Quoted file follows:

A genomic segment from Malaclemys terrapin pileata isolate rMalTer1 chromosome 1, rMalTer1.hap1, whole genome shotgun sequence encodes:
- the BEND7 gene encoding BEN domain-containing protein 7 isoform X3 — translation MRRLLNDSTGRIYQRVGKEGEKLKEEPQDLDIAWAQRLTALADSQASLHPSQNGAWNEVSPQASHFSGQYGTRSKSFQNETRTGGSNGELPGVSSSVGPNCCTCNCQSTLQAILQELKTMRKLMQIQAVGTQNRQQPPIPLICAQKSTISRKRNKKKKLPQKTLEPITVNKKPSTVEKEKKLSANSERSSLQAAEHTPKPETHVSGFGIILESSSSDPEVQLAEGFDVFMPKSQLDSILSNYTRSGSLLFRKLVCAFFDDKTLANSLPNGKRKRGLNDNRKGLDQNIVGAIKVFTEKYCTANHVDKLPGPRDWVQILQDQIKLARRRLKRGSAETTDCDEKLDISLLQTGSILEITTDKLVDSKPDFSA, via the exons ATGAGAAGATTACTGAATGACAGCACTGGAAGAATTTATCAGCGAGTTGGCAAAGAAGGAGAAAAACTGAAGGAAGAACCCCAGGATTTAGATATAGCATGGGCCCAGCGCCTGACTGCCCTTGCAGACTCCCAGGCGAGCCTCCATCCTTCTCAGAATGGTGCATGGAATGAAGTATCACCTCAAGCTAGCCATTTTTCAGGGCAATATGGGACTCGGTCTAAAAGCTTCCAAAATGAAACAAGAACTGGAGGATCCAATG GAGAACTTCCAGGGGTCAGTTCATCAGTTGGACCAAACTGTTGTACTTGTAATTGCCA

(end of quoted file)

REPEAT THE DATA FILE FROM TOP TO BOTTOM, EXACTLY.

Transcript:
A genomic segment from Malaclemys terrapin pileata isolate rMalTer1 chromosome 1, rMalTer1.hap1, whole genome shotgun sequence encodes:
- the BEND7 gene encoding BEN domain-containing protein 7 isoform X3 — translation MRRLLNDSTGRIYQRVGKEGEKLKEEPQDLDIAWAQRLTALADSQASLHPSQNGAWNEVSPQASHFSGQYGTRSKSFQNETRTGGSNGELPGVSSSVGPNCCTCNCQSTLQAILQELKTMRKLMQIQAVGTQNRQQPPIPLICAQKSTISRKRNKKKKLPQKTLEPITVNKKPSTVEKEKKLSANSERSSLQAAEHTPKPETHVSGFGIILESSSSDPEVQLAEGFDVFMPKSQLDSILSNYTRSGSLLFRKLVCAFFDDKTLANSLPNGKRKRGLNDNRKGLDQNIVGAIKVFTEKYCTANHVDKLPGPRDWVQILQDQIKLARRRLKRGSAETTDCDEKLDISLLQTGSILEITTDKLVDSKPDFSA, via the exons ATGAGAAGATTACTGAATGACAGCACTGGAAGAATTTATCAGCGAGTTGGCAAAGAAGGAGAAAAACTGAAGGAAGAACCCCAGGATTTAGATATAGCATGGGCCCAGCGCCTGACTGCCCTTGCAGACTCCCAGGCGAGCCTCCATCCTTCTCAGAATGGTGCATGGAATGAAGTATCACCTCAAGCTAGCCATTTTTCAGGGCAATATGGGACTCGGTCTAAAAGCTTCCAAAATGAAACAAGAACTGGAGGATCCAATG GAGAACTTCCAGGGGTCAGTTCATCAGTTGGACCAAACTGTTGTACTTGTAATTGCCA